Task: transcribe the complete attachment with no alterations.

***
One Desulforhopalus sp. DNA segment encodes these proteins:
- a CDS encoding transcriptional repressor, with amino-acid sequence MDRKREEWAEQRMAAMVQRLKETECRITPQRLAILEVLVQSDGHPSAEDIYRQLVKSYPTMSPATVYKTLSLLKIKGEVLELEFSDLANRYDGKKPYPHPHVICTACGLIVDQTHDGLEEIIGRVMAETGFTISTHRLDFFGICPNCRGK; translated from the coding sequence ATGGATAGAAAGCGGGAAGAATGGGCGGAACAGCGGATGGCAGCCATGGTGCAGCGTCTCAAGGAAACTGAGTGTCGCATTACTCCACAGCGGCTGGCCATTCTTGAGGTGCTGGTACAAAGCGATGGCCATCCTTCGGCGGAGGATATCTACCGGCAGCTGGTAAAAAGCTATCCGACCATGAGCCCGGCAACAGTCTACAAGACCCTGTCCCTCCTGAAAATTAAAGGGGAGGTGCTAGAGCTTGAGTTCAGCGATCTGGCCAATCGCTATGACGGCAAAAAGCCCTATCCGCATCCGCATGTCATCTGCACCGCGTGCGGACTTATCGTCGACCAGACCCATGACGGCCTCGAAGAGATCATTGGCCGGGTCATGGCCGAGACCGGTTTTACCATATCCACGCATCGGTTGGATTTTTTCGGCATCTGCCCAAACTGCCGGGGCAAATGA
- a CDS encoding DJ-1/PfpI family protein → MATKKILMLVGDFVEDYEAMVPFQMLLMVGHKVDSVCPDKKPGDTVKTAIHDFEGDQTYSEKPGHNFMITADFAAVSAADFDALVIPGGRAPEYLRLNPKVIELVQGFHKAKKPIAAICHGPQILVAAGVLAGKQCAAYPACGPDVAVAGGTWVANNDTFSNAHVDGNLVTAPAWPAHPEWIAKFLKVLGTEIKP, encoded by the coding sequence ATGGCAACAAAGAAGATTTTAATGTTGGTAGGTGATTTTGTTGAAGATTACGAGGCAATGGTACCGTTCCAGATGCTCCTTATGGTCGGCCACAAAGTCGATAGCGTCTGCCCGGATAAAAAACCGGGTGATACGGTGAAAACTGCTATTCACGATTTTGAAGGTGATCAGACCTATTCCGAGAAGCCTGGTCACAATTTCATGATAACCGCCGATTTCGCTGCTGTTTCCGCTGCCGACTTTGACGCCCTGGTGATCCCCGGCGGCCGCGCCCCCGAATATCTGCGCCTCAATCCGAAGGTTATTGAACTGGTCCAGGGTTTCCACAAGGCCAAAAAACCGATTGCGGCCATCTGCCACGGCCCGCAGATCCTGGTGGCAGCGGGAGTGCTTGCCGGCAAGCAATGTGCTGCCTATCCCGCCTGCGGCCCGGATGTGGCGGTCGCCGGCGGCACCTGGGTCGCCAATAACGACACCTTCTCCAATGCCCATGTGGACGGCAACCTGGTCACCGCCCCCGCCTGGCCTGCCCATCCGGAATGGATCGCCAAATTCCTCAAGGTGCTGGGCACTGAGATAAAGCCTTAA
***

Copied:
One Desulforhopalus sp. DNA segment encodes these proteins:
- a CDS encoding transcriptional repressor, with amino-acid sequence MDRKREEWAEQRMAAMVQRLKETECRITPQRLAILEVLVQSDGHPSAEDIYRQLVKSYPTMSPATVYKTLSLLKIKGEVLELEFSDLANRYDGKKPYPHPHVICTACGLIVDQTHDGLEEIIGRVMAETGFTISTHRLDFFGICPNCRGK; translated from the coding sequence ATGGATAGAAAGCGGGAAGAATGGGCGGAACAGCGGATGGCAGCCATGGTGCAGCGTCTCAAGGAAACTGAGTGTCGCATTACTCCACAGCGGCTGGCCATTCTTGAGGTGCTGGTACAAAGCGATGGCCATCCTTCGGCGGAGGATATCTACCGGCAGCTGGTAAAAAGCTATCCGACCATGAGCCCGGCAACAGTCTACAAGACCCTGTCCCTCCTGAAAATTAAAGGGGAGGTGCTAGAGCTTGAGTTCAGCGATCTGGCCAATCGCTATGACGGCAAAAAGCCCTATCCGCATCCGCATGTCATCTGCACCGCGTGCGGACTTATCGTCGACCAGACCCATGACGGCCTCGAAGAGATCATTGGCCGGGTCATGGCCGAGACCGGTTTTACCATATCCACGCATCGGTTGGATTTTTTCGGCATCTGCCCAAACTGCCGGGGCAAATGA
- a CDS encoding DJ-1/PfpI family protein → MATKKILMLVGDFVEDYEAMVPFQMLLMVGHKVDSVCPDKKPGDTVKTAIHDFEGDQTYSEKPGHNFMITADFAAVSAADFDALVIPGGRAPEYLRLNPKVIELVQGFHKAKKPIAAICHGPQILVAAGVLAGKQCAAYPACGPDVAVAGGTWVANNDTFSNAHVDGNLVTAPAWPAHPEWIAKFLKVLGTEIKP, encoded by the coding sequence ATGGCAACAAAGAAGATTTTAATGTTGGTAGGTGATTTTGTTGAAGATTACGAGGCAATGGTACCGTTCCAGATGCTCCTTATGGTCGGCCACAAAGTCGATAGCGTCTGCCCGGATAAAAAACCGGGTGATACGGTGAAAACTGCTATTCACGATTTTGAAGGTGATCAGACCTATTCCGAGAAGCCTGGTCACAATTTCATGATAACCGCCGATTTCGCTGCTGTTTCCGCTGCCGACTTTGACGCCCTGGTGATCCCCGGCGGCCGCGCCCCCGAATATCTGCGCCTCAATCCGAAGGTTATTGAACTGGTCCAGGGTTTCCACAAGGCCAAAAAACCGATTGCGGCCATCTGCCACGGCCCGCAGATCCTGGTGGCAGCGGGAGTGCTTGCCGGCAAGCAATGTGCTGCCTATCCCGCCTGCGGCCCGGATGTGGCGGTCGCCGGCGGCACCTGGGTCGCCAATAACGACACCTTCTCCAATGCCCATGTGGACGGCAACCTGGTCACCGCCCCCGCCTGGCCTGCCCATCCGGAATGGATCGCCAAATTCCTCAAGGTGCTGGGCACTGAGATAAAGCCTTAA